ARLA advises tenants on their rights and options if their landlord decides to sell their home.

As the UK property market’s recovery continues, many landlords may choose to cash-in on their investments.

With the average tenant staying in a property for over 19 months, many renters may find themselves in the position of having to find a new home as their landlord sells.

If your landlord is selling, this shouldn’t be a cause for concern. It is important, though, to be aware of your rights in these circumstances.

Susan Fitz-Gibbon, president of ARLA, said: “If you receive notice that your landlord is selling the property you are currently living in, the most important thing to remember is that as the tenant, your tenancy agreement remains valid.

“Make sure you also bear in mind that you also have rights concerning issues like access to the property for viewings.”

ARLA has the following advice for tenants whose landlords are selling their property: l Your stay in the property – The number one thing to note is that your stay in the property is not impacted by the landlord’s decision to sell.

You have the right to stay living in the property until the date stipulated in your tenancy agreement.

Check to see if your agreement contains a break clause though, as this can enable the landlord to end the lease early (in addition to allowing you to end your tenancy earlier).

Reasonable access – It is not surprising that those interested in buying the house will want to view the property.

The amount of notice a landlord must give before entering your home with a prospective buyer for a viewing may be stipulated in your tenancy agreement.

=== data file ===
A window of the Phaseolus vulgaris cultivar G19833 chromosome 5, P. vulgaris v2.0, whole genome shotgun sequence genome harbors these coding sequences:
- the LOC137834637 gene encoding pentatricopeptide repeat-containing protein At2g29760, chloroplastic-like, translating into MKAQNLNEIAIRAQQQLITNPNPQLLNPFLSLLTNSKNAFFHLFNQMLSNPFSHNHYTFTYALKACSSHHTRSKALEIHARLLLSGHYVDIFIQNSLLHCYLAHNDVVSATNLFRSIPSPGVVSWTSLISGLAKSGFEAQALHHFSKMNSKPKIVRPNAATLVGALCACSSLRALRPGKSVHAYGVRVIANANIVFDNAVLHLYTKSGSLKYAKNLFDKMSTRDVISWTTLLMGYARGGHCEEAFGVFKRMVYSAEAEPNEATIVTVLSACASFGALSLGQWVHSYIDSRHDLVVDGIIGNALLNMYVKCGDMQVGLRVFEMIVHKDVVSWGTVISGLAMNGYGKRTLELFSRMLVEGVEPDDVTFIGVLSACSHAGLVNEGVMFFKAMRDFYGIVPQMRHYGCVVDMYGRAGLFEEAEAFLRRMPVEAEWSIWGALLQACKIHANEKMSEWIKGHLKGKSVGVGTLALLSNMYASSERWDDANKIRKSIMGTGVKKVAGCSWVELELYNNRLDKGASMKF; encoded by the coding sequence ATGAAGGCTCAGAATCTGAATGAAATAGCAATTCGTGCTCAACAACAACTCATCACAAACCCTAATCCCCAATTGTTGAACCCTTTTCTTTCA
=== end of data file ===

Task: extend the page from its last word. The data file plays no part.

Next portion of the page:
If this is not the case, the landlord should still give you reasonable notice of viewings, usually 24 hours.

A new landlord – Once the property sells, the new owner must also respect the tenancy agreement, and will not be able to change your rent without following the proper procedures.

It can be a good idea to have a new tenancy agreement drawn up that shows the name of your new landlord; if you do, be sure to check that the new version does not make any other changes, unless you’ve agreed upon them.

If you are looking to buy – Although they are by no means obliged, some landlords may offer their current tenants the chance to buy the property they occupy before it goes on the open market.

If you have a good relationship with your landlord and are in a position to buy, this might be worth considering.

It can also be a bonus for your landlord, too, because they have a chain-free buyer that they know.